One complainant considered that the article had been editorialized to such an extent that there was no reference to a single rioter that was born within the UK, this was despite the corollary that 6 out of 7 rioters were born within the UK. This concern related to the selection of material for publication. The Commission made clear that the selection of material for publication was a matter for the discretion of individual editors, provided that such editorial decisions did not engage the terms of the Editors’ Code. Given that the Commission had not established a breach of the Code over the article’s use of the statistics, it could not comment further on this aspect of the complaint.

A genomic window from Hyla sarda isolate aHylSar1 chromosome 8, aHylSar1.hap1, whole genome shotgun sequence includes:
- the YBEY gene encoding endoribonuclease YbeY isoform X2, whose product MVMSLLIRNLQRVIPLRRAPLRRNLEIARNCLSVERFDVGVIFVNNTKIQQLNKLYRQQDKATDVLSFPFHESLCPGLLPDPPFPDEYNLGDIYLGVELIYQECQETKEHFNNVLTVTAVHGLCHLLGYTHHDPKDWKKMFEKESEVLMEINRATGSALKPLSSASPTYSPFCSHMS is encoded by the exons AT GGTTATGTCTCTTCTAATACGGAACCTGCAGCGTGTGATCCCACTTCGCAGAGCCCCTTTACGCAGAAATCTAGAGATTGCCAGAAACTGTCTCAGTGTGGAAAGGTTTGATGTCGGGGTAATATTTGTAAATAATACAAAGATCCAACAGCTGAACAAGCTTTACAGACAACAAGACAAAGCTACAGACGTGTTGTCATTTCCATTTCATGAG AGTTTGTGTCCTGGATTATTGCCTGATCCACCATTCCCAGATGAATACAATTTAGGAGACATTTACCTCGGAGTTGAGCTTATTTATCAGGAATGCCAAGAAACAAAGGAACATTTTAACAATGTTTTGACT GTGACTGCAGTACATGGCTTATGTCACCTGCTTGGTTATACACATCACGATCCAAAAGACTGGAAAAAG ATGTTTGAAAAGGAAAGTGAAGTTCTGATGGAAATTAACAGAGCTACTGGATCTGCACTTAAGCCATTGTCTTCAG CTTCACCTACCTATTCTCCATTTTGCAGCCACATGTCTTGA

The Commission then considered the complaint under Clause 4 (Harassment) of the Code. Clause 4 relates to the conduct of journalists during the newsgathering process. It does not concern the manner in which the newspaper covered issues. While the Commission acknowledged that the complainant considered the publication of the article was intimidating, this did not engage the terms of Clause 4 (Harassment) of the Code. As such the Commission did not establish a breach of the Code on this point.